6 Smart Steps for Lowering Your Medical Bills

Are healthcare debts piling up? Our expert advice can help you cut those costs.

By Barbara Kiviat | Consumer Reports

When dealing with a daunting medical bill, such as an unexpected tab from a hospital stay, one approach many people overlook is negotiating a lower price. Insurance companies ask for (and get) huge discounts on posted rates. So why shouldn’t you?

Negotiating may make more sense than ever, with consumers shouldering the costs of higher deductibles and co-pays. No matter what happens in Washington, this trend is likely to continue.

According to a Kaiser Family Foundation survey, 20 percent of those 65 and older struggle to pay medical bills, as do 30 percent of working adults with health insurance. Almost half of Americans surveyed said they’d have trouble paying an unexpected medical bill of $500.

Sometimes you can see a big bill coming—if, for instance, you have a multi-­thousand-­dollar deductible. But medical bills can also take you by surprise. A 2015 nationally representative Consumer ­Reports survey of 2,200 adults found that 30 percent of privately insured Americans had received a medical bill where insurance covered less than they expected, leaving them on the hook for the rest.

Whether your bills are the result of a high deductible, an out-of-network charge, a procedure that’s not covered, or lack of insurance, experts say the following could help cut them up to half. (Regulations limit discounts under traditional Medicare, but providers have freer rein with Medicare Advantage and other health plans.)

How To Negotiate Effectively

It may feel odd to bargain with a healthcare provider. But “a lot of doctors are willing to do it—they understand,” says medical billing advocate Adria Gross, CEO of MedWise Insurance Advocacy. So:

Be proactive. For planned surgery, make sure your insurer covers the procedure and facility. Tiering (where consumers pay more for certain facilities) is on the rise. Ask your doctor whether everyone ­involved takes your insurance, and ­request a written response; that might help if you later learn that an out-­of-­network provider was used.

If you’ll be paying out of pocket, ask beforehand for a rate in line with what insurance companies pay. “When you deal with things that aren’t covered by insurance, there is a tremendous opportunity to discuss the fee and negotiate a discount off the posted charge,” says Abbie Leibowitz, M.D., chief medical officer of Health Advocate Solutions, an advocacy and health assistance company.

Do your research. Whether you’re negotiating in advance or after you get a bill, websites such as Fair Health and Healthcare Bluebook can help you determine what insurers pay in your area. “Say, ‘I know this is the reasonable and customary charge; can we come down a little bit?’ ” Gross suggests.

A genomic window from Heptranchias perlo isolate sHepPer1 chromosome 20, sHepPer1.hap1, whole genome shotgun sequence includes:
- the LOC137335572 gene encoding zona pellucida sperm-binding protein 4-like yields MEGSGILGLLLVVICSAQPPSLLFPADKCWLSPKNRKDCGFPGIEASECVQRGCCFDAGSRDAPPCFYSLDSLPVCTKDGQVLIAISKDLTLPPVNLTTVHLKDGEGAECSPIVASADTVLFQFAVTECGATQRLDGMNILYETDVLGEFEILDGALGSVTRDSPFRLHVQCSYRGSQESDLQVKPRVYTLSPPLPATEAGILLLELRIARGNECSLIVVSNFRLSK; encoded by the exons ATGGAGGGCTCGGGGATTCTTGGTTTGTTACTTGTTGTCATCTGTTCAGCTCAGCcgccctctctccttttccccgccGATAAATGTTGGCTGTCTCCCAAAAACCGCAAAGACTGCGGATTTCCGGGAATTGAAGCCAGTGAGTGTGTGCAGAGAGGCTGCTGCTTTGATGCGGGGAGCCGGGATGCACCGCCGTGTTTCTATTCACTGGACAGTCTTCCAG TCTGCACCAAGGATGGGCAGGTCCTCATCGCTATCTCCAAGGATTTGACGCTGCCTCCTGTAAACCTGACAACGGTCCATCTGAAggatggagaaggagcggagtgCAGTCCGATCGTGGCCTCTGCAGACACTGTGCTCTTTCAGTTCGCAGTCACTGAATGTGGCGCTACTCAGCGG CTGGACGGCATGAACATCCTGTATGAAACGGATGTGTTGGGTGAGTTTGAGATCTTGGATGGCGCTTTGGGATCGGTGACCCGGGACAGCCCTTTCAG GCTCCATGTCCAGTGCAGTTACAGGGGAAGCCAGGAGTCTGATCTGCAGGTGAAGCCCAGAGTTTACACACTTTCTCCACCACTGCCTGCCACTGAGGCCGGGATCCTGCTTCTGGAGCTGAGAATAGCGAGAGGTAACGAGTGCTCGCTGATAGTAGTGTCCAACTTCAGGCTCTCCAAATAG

Talk to the right person. If you get a bill, check it to make sure it’s correct. Then ask your ­insurer if some or all will be covered. If not, call the provider who sent the bill. Start with someone in the billing department or patient financial counseling office, but don’t expect that to be your last stop. “The first response will be, ‘No, I can’t do anything,’ ” Leibowitz says. Keep asking for the manager of the person you’re talking to, until you get to someone with the authority to make a deal.

Offer to pay cash. If you can pay most of a bill, offer to do so immediately. Medical advocates say they can often get a 15 to 20 percent “prompt pay” discount this way. “They are running a business,” says James Napoli, CEO of Medliminal, which works with consumers and companies to reduce medical costs. “Appeal to their sense of a good business decision.”

Explain why you can’t pay. “If you are in retirement on a set income, that will play into it,” Napoli says. The possibility of not getting paid gives healthcare providers a reason to offer a discount or payment plan (ask that it be interest-free). Some states, such as California, require hospitals to provide free or reduced care to consumers within certain income limits. Ask whether yours does.

Enlist help. Many hospitals have patient advocates who can help you understand billing codes and pinpoint errors. Hiring a medical advocate is another option, though it can be expensive. Some take a flat fee, and others charge a percentage of what they save you (25 percent is typical). When considering advocates, ask for their track record and make sure they have experience with complicated medical billing codes.